Dusting. When I was a little girl growing up in St. Louis I really believe my father was obsessed with dusting. Well, let me clarify that — he was obsessed with ME doing the dusting. Every Saturday morning, I would get up to do my chores and the one thing I hated the most was the dusting. Our home was filled with knickknacks (a/k/a “clutter”) and my father wanted a dust-free home. I would dust the TV, the shelves, the end tables, the legs of the piano even. Dusting. Blech.
One day when I was about eleven years old, we had guests over and I clearly heard one of the women say to my father, “Your home practically shines!” and naturally thinking my father would point toward me and tell everyone what an awesome duster I was, he just smiled and said, “Yeah, I work hard to have a clean home.”
Is he for real? YOU work hard to have a clean home? I’m the one over here smelling like Pledge, buddy. While I tallied up in my head all the times I dusted, vacuumed, washed dishes, did laundry, took garbage out, etc. in a few moments I became bitter that I didn’t get the credit for all of that work. From that point forward dusting not only had zero appeal to me, resentment sank in. The lesson in this did not resonate.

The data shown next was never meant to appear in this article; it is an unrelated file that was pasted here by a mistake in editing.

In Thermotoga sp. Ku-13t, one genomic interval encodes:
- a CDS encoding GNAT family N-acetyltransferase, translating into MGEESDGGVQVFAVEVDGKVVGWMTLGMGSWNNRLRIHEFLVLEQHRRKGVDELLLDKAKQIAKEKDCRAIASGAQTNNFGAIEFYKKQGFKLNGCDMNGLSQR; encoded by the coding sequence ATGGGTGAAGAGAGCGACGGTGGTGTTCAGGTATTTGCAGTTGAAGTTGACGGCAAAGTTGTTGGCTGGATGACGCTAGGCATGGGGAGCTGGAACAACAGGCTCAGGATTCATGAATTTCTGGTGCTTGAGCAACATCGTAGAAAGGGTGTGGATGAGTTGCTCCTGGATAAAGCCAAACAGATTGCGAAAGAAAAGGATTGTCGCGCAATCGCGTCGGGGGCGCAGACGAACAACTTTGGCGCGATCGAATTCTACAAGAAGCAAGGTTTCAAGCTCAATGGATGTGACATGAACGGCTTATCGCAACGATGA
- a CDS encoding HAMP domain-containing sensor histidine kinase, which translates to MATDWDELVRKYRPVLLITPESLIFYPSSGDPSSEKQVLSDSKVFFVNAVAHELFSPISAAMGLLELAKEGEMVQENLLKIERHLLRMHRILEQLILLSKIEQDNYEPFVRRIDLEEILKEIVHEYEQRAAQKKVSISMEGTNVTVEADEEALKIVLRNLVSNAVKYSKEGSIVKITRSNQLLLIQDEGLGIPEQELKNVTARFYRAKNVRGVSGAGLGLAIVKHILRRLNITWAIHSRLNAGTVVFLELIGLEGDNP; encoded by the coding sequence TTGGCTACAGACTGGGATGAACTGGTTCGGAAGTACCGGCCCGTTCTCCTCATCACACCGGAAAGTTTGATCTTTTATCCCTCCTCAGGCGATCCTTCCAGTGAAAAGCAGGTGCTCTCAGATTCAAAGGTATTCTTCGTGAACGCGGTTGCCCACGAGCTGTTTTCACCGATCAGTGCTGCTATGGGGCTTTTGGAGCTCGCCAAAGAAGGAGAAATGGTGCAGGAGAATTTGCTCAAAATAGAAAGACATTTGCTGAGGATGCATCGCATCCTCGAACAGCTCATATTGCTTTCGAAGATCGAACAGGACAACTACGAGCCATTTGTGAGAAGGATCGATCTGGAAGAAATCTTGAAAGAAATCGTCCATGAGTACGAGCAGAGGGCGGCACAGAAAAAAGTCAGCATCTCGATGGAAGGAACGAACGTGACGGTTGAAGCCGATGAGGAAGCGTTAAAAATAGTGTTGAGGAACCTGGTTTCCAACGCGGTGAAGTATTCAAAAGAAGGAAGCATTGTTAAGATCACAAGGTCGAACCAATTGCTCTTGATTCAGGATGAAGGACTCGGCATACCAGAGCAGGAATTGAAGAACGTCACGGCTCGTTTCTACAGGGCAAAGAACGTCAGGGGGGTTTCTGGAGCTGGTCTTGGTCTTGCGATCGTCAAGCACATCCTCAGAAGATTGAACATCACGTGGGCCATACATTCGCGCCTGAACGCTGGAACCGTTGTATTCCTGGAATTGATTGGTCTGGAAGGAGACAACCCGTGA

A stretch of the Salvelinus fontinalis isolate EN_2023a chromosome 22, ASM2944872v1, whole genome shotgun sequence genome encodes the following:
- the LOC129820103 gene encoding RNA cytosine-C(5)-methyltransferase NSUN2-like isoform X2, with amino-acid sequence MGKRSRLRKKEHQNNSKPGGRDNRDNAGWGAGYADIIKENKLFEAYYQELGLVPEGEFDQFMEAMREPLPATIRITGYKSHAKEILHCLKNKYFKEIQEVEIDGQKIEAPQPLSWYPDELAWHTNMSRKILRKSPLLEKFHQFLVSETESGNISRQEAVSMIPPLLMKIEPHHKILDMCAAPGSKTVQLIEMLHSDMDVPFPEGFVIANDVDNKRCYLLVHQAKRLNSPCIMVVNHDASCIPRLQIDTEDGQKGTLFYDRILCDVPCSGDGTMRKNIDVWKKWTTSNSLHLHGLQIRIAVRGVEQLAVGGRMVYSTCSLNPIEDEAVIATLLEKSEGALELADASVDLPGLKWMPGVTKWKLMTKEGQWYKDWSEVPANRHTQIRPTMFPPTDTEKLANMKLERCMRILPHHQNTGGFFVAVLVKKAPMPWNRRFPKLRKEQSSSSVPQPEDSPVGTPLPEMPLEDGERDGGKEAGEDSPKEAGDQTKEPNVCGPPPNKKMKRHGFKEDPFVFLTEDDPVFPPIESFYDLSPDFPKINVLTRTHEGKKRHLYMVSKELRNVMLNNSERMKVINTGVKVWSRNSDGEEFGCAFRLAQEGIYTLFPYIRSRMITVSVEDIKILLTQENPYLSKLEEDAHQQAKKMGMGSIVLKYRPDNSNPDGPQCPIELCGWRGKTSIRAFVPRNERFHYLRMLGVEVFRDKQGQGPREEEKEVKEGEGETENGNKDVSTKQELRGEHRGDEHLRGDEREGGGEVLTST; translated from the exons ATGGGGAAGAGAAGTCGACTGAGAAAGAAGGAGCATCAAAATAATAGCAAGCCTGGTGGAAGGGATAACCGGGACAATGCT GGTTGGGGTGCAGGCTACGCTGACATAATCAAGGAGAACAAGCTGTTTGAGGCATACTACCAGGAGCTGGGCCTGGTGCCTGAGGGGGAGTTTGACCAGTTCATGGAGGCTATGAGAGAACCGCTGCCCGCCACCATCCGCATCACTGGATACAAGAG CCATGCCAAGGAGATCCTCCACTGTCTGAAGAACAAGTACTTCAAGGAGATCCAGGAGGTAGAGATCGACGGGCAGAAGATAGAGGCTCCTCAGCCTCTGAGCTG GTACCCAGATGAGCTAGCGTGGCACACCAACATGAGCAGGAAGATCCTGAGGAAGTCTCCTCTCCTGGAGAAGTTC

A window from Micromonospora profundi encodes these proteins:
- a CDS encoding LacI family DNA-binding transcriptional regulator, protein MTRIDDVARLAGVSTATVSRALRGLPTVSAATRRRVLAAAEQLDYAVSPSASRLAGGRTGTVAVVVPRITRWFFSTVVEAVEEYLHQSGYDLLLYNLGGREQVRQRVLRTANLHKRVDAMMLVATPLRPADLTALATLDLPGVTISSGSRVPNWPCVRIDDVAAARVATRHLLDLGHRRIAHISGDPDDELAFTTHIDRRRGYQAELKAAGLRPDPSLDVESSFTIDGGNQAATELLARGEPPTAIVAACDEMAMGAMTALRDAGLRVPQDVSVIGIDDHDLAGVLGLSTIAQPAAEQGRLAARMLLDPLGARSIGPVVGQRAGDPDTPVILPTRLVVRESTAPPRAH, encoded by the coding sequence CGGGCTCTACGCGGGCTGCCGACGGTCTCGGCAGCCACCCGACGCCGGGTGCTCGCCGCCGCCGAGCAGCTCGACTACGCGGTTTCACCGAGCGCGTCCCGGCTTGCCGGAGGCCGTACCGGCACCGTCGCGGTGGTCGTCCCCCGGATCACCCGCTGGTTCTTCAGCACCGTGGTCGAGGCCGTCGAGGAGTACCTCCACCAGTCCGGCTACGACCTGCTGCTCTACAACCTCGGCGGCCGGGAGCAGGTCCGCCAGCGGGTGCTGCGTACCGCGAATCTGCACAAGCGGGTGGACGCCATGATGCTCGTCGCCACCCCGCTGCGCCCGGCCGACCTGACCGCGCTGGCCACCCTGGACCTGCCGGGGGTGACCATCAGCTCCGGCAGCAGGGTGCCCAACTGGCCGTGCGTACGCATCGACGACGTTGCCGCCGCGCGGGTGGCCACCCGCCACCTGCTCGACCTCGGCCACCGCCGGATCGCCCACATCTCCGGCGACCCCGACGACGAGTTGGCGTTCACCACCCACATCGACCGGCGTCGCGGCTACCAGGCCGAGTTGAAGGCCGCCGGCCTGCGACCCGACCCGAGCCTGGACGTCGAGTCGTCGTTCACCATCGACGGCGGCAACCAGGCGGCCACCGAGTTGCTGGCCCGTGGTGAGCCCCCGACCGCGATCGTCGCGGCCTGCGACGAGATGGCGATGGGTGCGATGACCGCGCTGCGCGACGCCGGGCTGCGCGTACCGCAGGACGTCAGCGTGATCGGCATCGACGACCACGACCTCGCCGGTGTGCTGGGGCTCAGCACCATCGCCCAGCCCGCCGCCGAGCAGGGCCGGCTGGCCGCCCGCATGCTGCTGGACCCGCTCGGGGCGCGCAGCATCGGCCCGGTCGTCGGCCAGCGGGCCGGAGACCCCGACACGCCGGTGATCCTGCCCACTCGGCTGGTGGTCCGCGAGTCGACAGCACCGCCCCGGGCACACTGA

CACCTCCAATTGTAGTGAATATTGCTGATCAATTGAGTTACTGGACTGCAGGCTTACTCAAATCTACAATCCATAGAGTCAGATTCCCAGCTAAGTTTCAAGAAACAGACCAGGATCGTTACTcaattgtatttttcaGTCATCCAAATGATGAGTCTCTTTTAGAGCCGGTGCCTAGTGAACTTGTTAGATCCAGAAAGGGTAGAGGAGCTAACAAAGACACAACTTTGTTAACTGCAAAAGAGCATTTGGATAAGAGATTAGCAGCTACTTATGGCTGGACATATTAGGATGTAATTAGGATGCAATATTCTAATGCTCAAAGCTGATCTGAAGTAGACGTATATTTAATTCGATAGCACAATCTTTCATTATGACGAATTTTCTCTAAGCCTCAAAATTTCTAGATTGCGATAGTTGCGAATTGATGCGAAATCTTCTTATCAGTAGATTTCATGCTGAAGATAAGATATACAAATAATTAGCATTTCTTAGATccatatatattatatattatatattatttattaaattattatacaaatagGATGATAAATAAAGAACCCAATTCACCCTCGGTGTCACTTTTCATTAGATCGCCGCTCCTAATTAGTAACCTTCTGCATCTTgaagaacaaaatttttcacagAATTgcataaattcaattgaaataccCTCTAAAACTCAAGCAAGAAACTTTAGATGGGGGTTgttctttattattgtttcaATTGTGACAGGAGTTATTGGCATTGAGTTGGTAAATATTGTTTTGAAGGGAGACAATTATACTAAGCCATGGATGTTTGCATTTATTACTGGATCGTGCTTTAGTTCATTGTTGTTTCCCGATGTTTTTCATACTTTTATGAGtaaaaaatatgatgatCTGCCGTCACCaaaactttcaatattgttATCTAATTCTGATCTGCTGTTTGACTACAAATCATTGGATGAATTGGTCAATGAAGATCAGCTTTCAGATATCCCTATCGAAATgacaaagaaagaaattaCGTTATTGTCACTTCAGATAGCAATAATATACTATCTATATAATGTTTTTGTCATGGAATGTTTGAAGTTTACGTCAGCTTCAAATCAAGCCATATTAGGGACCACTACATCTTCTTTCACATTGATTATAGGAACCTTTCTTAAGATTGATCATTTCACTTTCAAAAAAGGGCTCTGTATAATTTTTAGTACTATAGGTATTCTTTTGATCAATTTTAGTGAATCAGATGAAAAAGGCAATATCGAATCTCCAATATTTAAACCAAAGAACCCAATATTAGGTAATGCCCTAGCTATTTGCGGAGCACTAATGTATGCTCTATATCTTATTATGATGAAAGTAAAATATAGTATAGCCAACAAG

Now fast-forward to me at age thirty-four. My father has had a stroke, a triple bypass and he couldn’t do anything for a while. I not only dusted my father’s house, but I mowed the lawn, took out the trash, made dinners, etc. I wasn’t looking for the validation of doing these things. They were the things that needed to be done…and then it clicked. I needed to quit keeping score and just serve another person from my heart.
Working in financial services, it is nice to get the credit, but it’s absolutely not necessary. We go into this profession with the desire to help people achieve their objectives. Whether it’s to cover funeral expenses, manage assets, have disability and gap coverage in place for possible care events, etc. we should never go into this community thinking, “I did a lot of work for this client, he better give me a referral.” That would be nice, but it’s not necessary.
It took me more than twenty years to understand the lesson behind throwing away the scorecard. (I’m a slow learner.) Credit is not something we need to validate the work we do. When we see the faces of the families we’ve helped, businesses that have solid planning, children who can go to college debt-free: that’s the reward in this journey.
When we stop tallying up the work we’ve done, stop looking for the credit due and realize the actual reward is the difference we make in someone’s life, you will be a much healthier financial service practitioner because of it.
Be bigger, better and more BIONIC today!
Sheryl Brown / @BIONICsocialite